I had to accept that I have become dependent on my smartphone. I took it everywhere I went and glanced at it incessantly to experience its warm glow even when not receiving notifications. I didn’t buy my first smartphone until I was already in my thirties, so did I really need the internet in my pocket at all times? I already spend most of my day in front of a computer, typing articles like this, so why take another digital screen with me wherever I go? I saw the coronavirus crisis as a prime opportunity to reduce Silicon Valley’s access to my data while lessening my dependence on digital screens.

When I shared my decision to buy a dumb phone on one of my live streams, a common response was that I would be tracked anyway through cell towers. This is true. Every phone, smartphone or not, is connected to a cell tower that knows your exact location within a few meters. This location data is then eventually packaged and sold to various marketing firms, but a smartphone is different in that it produces reams more precise data every day—I imagine several extra gigabytes a month—about who you are and everything you’re doing, and directly pipes all that data to Silicon Valley firms in real-time, allowing them to build a master profile on you that can easily be used against you. So yes, I know that using a cell phone gives up my location data, but with a dumb phone, nothing beyond that is given. The difference in data flow is like between a leaky bathroom faucet and Niagara Falls.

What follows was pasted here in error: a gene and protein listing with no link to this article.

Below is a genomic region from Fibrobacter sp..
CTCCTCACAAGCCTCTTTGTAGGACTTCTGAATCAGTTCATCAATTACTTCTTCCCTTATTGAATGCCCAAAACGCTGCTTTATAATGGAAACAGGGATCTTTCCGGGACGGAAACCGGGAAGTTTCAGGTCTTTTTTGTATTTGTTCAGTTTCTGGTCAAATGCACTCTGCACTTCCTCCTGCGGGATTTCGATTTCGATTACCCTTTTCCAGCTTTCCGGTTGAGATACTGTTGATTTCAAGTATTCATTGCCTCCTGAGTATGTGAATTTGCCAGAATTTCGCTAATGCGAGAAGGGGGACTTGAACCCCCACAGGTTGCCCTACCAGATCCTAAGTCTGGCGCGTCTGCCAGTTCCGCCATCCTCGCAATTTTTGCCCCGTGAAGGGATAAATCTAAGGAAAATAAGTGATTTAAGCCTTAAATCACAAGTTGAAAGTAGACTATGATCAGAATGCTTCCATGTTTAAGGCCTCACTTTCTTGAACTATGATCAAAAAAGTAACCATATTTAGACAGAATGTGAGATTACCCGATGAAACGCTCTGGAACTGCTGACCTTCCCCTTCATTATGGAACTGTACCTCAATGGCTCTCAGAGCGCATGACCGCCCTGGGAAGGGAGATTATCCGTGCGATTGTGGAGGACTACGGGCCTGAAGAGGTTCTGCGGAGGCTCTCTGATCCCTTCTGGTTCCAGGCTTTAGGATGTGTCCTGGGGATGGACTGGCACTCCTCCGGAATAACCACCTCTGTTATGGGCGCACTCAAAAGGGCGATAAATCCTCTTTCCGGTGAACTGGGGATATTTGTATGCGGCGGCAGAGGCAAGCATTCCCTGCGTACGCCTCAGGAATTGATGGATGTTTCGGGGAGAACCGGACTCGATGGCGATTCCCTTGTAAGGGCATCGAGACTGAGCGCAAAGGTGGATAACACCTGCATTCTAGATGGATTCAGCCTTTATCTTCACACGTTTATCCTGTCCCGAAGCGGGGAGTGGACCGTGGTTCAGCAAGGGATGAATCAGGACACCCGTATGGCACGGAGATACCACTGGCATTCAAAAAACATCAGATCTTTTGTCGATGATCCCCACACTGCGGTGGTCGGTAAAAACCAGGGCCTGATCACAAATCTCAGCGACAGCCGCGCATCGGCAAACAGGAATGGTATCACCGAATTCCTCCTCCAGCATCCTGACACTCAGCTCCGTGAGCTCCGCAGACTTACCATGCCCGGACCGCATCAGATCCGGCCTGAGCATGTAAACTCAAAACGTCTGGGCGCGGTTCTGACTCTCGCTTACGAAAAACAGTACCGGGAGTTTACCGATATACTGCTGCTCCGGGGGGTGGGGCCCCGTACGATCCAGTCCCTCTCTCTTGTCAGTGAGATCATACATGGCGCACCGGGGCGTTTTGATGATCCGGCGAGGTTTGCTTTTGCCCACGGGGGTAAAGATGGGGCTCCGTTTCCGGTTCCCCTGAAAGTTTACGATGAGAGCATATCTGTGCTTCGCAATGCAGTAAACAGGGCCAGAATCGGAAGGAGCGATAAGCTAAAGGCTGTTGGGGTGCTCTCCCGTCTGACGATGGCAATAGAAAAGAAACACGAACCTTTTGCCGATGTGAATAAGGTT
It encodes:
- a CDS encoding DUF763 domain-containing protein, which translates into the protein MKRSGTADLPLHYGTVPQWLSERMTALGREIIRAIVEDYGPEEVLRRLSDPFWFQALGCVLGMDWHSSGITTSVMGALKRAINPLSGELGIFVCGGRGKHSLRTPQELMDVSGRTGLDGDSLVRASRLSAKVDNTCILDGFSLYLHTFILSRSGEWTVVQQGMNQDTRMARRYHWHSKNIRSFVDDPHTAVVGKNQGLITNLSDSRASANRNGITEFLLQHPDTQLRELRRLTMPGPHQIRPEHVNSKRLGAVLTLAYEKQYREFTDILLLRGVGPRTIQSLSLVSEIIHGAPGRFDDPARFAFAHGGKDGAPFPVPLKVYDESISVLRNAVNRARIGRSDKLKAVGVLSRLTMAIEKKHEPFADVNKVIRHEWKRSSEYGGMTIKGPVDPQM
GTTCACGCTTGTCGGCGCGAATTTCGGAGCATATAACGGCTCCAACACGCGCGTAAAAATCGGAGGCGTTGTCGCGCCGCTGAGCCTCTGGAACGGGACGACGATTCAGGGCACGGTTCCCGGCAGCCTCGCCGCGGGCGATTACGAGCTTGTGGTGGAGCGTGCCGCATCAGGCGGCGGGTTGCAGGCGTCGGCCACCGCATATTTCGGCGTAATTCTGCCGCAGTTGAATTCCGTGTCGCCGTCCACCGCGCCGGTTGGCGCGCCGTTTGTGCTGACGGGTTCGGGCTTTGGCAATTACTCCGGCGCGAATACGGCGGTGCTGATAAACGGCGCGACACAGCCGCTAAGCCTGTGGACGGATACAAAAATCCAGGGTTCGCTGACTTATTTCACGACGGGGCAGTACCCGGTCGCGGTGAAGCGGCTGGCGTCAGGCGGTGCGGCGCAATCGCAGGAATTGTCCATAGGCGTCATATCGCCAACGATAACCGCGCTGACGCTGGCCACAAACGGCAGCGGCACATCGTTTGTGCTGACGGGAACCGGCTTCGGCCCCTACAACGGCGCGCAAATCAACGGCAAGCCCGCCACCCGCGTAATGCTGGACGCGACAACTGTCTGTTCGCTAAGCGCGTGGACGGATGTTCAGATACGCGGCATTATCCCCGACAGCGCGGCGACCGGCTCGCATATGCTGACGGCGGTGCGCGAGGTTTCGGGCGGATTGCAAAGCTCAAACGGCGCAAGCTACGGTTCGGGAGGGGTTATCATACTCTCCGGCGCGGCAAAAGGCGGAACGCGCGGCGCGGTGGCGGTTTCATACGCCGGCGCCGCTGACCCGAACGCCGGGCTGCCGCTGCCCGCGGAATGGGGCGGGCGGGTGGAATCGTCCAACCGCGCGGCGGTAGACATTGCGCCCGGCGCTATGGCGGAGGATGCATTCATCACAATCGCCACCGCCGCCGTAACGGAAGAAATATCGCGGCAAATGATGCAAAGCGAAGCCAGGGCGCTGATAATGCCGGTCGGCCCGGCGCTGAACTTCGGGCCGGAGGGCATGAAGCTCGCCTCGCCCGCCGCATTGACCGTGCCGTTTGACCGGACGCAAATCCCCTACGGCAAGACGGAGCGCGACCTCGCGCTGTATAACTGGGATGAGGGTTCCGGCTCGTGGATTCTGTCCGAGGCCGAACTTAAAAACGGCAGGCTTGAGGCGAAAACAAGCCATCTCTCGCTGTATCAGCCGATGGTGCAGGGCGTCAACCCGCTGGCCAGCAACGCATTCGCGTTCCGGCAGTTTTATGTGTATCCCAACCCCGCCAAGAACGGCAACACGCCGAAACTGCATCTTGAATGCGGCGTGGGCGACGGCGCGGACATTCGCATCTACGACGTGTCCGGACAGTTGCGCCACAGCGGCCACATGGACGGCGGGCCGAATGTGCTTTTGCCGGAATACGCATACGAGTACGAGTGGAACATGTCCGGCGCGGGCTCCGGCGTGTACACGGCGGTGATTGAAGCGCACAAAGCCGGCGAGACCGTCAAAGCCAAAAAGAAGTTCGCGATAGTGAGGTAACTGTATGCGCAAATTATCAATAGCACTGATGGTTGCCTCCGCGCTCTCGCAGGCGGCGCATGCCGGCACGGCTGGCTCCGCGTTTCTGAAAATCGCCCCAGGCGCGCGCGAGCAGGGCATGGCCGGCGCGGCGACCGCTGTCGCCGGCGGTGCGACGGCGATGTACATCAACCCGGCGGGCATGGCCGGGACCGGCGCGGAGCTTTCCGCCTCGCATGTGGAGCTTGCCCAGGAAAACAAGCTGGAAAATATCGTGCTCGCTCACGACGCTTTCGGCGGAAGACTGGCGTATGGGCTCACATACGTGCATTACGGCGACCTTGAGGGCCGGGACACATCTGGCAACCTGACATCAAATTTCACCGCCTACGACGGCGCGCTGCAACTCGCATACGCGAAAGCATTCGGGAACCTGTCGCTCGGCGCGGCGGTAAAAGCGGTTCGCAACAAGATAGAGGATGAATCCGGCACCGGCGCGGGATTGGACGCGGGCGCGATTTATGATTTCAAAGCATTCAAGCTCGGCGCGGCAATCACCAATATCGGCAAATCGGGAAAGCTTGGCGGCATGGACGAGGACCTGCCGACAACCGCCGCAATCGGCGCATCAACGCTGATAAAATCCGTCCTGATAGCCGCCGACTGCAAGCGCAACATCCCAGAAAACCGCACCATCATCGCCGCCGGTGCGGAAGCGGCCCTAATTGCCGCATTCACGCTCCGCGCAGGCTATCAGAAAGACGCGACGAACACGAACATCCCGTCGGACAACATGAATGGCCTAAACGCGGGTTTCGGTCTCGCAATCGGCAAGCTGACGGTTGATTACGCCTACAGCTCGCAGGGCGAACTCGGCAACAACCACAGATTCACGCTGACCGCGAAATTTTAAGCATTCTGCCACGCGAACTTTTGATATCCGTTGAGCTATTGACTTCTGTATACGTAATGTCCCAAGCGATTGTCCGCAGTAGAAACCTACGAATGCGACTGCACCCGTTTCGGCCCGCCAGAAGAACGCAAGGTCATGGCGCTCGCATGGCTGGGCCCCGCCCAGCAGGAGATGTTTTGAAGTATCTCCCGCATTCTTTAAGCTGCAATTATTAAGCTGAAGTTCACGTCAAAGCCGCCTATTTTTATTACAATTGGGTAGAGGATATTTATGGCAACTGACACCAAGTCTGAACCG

The smartphone alternative I chose is the Nokia 3310. For its sparse features, the price is surprisingly high, suggesting that smartphones are given away at razor-thin margins for companies to make money on the backend from the free data you give them. Since you don’t need any mobile internet with the Nokia, you can find a plan for under $10 a month with US Mobile or Tello. I pay $7 a month for a basic plan (about half of my monthly charge is taxes).

Sometimes when I go outside the house, I only take the Nokia. Less than ten people know its number. I’m trying to leave my smartphone at home more often and use it as a home tablet to stay in touch with friends around the world. In the case I need to take the smartphone outside, I leave it on airplane mode as long as I can.

How about for driving navigation? I plan my trip at home before leaving. Either I write the directions down on a sticky note or print them out.